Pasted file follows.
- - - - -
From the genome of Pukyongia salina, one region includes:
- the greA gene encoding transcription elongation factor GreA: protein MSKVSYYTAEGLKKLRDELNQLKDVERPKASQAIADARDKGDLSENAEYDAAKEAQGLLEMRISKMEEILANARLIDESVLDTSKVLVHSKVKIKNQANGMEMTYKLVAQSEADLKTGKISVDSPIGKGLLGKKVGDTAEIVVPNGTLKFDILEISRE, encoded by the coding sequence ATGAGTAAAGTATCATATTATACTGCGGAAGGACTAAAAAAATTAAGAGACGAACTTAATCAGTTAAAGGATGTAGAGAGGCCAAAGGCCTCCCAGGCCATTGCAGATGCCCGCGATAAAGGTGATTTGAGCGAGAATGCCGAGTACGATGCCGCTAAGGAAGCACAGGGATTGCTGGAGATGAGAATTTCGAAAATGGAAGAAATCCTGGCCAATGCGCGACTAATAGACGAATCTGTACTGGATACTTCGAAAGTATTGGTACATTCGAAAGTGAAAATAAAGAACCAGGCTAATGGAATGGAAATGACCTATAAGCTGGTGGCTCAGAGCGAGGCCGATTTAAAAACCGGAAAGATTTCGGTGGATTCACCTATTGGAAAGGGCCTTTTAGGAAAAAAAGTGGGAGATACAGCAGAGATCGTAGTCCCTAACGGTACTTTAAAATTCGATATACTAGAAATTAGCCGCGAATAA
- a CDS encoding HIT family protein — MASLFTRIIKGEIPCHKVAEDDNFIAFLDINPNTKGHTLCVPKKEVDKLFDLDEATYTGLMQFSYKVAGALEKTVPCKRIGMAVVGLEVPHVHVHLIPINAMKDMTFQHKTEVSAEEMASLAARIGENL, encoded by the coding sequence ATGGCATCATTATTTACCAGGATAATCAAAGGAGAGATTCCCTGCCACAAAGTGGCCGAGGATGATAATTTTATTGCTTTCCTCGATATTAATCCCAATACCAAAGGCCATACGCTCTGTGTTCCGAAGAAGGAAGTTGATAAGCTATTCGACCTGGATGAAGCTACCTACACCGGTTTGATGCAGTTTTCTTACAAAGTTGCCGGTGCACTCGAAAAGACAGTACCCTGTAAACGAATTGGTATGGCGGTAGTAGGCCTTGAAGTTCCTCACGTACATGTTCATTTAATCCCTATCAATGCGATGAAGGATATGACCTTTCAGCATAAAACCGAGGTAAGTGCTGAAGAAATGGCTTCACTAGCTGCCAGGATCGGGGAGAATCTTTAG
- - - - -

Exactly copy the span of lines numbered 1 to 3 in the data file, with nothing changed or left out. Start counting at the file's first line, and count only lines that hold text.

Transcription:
From the genome of Pukyongia salina, one region includes:
- the greA gene encoding transcription elongation factor GreA: protein MSKVSYYTAEGLKKLRDELNQLKDVERPKASQAIADARDKGDLSENAEYDAAKEAQGLLEMRISKMEEILANARLIDESVLDTSKVLVHSKVKIKNQANGMEMTYKLVAQSEADLKTGKISVDSPIGKGLLGKKVGDTAEIVVPNGTLKFDILEISRE, encoded by the coding sequence ATGAGTAAAGTATCATATTATACTGCGGAAGGACTAAAAAAATTAAGAGACGAACTTAATCAGTTAAAGGATGTAGAGAGGCCAAAGGCCTCCCAGGCCATTGCAGATGCCCGCGATAAAGGTGATTTGAGCGAGAATGCCGAGTACGATGCCGCTAAGGAAGCACAGGGATTGCTGGAGATGAGAATTTCGAAAATGGAAGAAATCCTGGCCAATGCGCGACTAATAGACGAATCTGTACTGGATACTTCGAAAGTATTGGTACATTCGAAAGTGAAAATAAAGAACCAGGCTAATGGAATGGAAATGACCTATAAGCTGGTGGCTCAGAGCGAGGCCGATTTAAAAACCGGAAAGATTTCGGTGGATTCACCTATTGGAAAGGGCCTTTTAGGAAAAAAAGTGGGAGATACAGCAGAGATCGTAGTCCCTAACGGTACTTTAAAATTCGATATACTAGAAATTAGCCGCGAATAA
- a CDS encoding HIT family protein — MASLFTRIIKGEIPCHKVAEDDNFIAFLDINPNTKGHTLCVPKKEVDKLFDLDEATYTGLMQFSYKVAGALEKTVPCKRIGMAVVGLEVPHVHVHLIPINAMKDMTFQHKTEVSAEEMASLAARIGENL, encoded by the coding sequence ATGGCATCATTATTTACCAGGATAATCAAAGGAGAGATTCCCTGCCACAAAGTGGCCGAGGATGATAATTTTATTGCTTTCCTCGATATTAATCCCAATACCAAAGGCCATACGCTCTGTGTTCCGAAGAAGGAAGTTGATAAGCTATTCGACCTGGATGAAGCTACCTACACCGGTTTGATGCAGTTTTCTTACAAAGTTGCCGGTGCACTCGAAAAGACAGTACCCTGTAAACGAATTGGTATGGCGGTAGTAGGCCTTGAAGTTCCTCACGTACATGTTCATTTAATCCCTATCAATGCGATGAAGGATATGACCTTTCAGCATAAAACCGAGGTAAGTGCTGAAGAAATGGCTTCACTAGCTGCCAGGATCGGGGAGAATCTTTAG